“Our time has come! Our time has come!” This is a cry often heard among Latinos to note the significant rise of Latino political influence in the country. More Latinos are voting and both major parties are falling over themselves to get the “Latino vote.”
In 2012, Latinos, for the first time, elected a U.S. President. Their votes proved to be the difference in the reelection of Barack Obama, especially in key swing states such as Florida, Virginia, Colorado, and Nevada.
It is not just increased political influence that is noticeable among Latinos but also increased cultural influence. Some call this cultural influence in America Latinization. It comes in the form of food, music, dance, films, television and radio, religion, sports, and language. On June 9, further evidence of Latino cultural influence came in the announcement by the Library of Congress that the new poet laureate of the United States is Chicano, or Mexican-American, poet Juan Felipe Herrera from Fresno, Calif. Herrera is the recent poet laureate of California. He becomes the first Latino to be named poet laureate of the United States. He richly deserves it and so too do Latinos.
From our sister publication: A Place to Call Home, a new series focusing on women religious helping people who are homeless. Read more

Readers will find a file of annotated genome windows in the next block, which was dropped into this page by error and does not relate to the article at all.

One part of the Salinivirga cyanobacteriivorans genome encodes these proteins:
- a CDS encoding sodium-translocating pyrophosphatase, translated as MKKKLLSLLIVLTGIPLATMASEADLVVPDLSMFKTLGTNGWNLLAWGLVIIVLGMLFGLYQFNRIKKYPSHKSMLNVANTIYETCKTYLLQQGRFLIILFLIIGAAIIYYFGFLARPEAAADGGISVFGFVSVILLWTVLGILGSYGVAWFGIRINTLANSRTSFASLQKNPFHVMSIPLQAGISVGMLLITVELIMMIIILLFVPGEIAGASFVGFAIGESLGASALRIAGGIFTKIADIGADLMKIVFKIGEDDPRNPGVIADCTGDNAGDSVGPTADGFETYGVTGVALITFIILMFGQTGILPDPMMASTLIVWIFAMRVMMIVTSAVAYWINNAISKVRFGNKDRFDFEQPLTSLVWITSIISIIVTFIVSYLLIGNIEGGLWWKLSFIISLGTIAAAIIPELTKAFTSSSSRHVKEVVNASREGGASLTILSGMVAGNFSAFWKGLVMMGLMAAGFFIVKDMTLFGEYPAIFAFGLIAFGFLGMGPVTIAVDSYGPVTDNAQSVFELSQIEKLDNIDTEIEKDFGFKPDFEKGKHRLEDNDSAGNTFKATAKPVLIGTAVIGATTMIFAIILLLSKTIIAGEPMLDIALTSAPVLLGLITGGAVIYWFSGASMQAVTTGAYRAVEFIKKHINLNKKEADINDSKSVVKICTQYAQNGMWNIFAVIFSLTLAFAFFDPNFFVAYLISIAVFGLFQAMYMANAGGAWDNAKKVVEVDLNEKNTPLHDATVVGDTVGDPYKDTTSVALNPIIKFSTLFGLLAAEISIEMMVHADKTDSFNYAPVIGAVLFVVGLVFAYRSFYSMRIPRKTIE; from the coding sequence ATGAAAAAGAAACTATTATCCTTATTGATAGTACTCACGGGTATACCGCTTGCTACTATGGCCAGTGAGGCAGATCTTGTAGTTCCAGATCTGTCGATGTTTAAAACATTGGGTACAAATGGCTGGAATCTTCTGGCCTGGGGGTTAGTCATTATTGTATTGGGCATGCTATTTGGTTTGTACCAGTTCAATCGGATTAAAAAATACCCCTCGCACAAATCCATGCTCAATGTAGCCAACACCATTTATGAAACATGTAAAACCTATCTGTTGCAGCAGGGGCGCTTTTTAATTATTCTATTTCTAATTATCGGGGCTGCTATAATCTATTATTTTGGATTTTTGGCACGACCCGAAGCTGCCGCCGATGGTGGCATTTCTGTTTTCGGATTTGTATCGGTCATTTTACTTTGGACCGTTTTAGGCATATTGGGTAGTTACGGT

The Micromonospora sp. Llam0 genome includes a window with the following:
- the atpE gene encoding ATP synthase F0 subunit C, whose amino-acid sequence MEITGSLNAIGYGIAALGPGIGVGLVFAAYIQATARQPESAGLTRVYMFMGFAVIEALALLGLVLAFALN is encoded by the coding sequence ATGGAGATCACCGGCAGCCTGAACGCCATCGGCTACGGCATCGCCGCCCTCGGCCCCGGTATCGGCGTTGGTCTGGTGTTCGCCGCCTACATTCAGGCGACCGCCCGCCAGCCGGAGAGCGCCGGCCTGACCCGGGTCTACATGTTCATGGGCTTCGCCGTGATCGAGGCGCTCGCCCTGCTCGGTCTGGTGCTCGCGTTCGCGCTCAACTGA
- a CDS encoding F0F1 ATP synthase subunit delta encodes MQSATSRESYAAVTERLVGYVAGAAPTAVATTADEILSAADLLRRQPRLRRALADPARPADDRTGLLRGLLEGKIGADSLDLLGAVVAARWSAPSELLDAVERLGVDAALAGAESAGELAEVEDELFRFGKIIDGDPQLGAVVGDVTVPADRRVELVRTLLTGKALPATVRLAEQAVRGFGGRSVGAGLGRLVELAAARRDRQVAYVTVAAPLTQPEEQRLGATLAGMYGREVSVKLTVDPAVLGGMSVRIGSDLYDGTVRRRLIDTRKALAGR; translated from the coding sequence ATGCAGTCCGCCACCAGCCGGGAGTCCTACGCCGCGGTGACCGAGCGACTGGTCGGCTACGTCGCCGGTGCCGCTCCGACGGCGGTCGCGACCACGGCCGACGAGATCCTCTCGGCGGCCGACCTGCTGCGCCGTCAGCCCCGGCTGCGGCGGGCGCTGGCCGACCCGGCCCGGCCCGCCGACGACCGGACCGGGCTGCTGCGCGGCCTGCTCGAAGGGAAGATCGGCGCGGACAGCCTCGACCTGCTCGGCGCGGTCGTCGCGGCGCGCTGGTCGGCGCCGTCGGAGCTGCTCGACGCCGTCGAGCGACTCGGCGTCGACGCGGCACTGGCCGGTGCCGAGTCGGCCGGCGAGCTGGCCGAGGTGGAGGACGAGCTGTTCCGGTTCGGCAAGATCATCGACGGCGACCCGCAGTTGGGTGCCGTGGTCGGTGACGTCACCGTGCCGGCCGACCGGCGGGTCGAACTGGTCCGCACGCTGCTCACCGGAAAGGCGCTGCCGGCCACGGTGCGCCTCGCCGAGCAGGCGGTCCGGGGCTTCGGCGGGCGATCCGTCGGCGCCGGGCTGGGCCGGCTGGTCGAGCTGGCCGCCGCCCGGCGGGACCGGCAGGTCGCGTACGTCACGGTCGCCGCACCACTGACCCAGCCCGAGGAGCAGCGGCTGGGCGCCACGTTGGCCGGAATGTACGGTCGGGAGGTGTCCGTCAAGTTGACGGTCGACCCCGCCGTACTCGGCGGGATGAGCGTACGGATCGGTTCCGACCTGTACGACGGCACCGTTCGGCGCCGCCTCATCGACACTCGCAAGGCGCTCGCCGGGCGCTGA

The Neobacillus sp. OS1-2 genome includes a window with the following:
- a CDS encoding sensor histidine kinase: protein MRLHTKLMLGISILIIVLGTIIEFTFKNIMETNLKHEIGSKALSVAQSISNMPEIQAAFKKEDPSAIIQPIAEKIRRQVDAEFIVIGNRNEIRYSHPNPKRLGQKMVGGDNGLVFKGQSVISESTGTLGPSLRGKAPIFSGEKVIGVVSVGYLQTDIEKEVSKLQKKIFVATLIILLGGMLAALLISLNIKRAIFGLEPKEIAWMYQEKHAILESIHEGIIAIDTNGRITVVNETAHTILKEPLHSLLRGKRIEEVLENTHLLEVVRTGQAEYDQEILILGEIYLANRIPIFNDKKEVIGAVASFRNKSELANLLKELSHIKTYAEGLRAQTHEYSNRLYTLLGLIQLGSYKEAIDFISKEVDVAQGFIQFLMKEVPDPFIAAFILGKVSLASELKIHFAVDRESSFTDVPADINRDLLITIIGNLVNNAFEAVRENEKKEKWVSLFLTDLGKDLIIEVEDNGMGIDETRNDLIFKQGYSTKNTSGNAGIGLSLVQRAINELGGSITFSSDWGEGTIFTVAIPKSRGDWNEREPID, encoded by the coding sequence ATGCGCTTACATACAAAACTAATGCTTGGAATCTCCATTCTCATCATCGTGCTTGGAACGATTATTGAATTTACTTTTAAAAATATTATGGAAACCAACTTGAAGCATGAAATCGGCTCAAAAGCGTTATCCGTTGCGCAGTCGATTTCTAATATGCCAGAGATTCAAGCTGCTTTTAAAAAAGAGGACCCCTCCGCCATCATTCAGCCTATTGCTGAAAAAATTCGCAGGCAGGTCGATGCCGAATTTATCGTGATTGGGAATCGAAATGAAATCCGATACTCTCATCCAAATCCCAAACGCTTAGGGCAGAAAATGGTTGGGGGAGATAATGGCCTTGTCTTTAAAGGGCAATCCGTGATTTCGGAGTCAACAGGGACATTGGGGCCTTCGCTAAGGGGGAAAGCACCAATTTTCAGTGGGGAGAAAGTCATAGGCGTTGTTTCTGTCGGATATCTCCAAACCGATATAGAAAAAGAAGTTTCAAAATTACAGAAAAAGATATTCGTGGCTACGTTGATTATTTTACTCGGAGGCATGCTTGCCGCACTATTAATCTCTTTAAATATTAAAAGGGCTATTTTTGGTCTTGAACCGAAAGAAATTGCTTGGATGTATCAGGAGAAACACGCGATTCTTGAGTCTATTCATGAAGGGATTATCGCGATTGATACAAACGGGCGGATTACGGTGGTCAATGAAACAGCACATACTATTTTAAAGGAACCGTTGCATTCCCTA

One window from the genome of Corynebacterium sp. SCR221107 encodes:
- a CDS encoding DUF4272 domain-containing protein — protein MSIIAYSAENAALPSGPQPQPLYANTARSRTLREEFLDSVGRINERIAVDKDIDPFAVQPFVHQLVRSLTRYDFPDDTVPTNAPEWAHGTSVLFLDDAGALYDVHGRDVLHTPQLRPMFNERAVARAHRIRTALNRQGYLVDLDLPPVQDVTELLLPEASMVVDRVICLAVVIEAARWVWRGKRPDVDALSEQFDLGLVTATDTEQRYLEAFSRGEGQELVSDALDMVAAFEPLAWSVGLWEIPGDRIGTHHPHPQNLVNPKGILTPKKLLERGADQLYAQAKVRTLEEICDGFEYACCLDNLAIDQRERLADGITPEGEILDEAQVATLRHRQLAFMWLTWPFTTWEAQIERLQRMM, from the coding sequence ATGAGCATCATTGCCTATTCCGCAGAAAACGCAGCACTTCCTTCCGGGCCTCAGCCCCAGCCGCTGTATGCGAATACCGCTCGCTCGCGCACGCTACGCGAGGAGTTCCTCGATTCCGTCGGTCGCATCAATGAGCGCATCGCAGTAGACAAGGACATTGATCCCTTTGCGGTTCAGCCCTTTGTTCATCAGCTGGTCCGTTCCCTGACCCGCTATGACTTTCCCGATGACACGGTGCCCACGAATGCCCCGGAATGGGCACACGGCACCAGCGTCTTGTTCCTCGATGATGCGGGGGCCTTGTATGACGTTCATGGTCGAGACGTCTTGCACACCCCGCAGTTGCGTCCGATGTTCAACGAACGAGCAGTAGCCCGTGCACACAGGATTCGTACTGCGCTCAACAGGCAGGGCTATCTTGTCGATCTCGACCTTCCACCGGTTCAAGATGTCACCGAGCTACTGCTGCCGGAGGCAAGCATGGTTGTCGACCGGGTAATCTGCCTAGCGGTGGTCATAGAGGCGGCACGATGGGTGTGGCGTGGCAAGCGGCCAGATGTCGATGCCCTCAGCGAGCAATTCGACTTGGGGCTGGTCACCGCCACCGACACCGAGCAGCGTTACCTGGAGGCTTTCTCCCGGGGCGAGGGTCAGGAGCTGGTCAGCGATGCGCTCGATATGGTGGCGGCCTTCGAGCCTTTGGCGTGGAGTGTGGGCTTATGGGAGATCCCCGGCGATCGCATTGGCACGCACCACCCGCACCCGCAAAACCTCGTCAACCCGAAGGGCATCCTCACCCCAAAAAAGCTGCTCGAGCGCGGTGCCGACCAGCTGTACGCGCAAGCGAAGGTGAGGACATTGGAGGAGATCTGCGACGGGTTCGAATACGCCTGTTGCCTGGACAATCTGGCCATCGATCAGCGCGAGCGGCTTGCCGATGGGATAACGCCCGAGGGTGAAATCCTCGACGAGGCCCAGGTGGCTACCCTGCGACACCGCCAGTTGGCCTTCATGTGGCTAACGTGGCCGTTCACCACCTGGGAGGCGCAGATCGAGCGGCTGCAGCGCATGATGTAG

Poetry has always been a powerful form of Chicano literature especially coming out of the Chicano Movement of the late 1960s and 1970s. The Chicano Movement was the largest and most widespread civil rights and empowerment movement by Mexican Americans in the country. It laid the foundation for today’s Latino political power and opened up new opportunities not only for Chicanos but other Latinos as well. The movement witnessed a flowering of poetry and other forms of literary expression that, along with art, represented what was referred to as the “Chicano Renaissance.” Poetry especially was a powerful expression and one that complemented the political movement. It could be written within a short time and recited at rallies and assemblies and published in myriad movement newspapers and new literary journals. One of the key and leading poets and, in fact, considered the poet laureate of the movement was Alurista (Alberto Urista) from San Diego whose powerful poetry, characterized by indigenous references and its bilingualism, influenced many other poets, both men and women. Herrera was one of these.
Herrera, like Alurista and other poets, saw no distinction between art and politics. They understood that all art, even the most abstract, is political because it is contextualized in history and in a particular political culture. Movement poets correctly recognized this and placed their art at the behest of the movement. This did not contaminate it, but, to the contrary, empowered it. Herrera is part of this legacy and while his poetry has evolved so that it has gone beyond movement topics and references, it still possesses that fundamental connection with the political and especially the issue of social justice. Poetry for Herrera is meant to liberate and to free the mind from those who would control and deny Chicano/Latino voices. Herrera’s voice is one of freedom and empowerment. He richly deserves to be poet laureate of the United States and his selection marks the rise of Latino cultural influence in the country. Our time has come!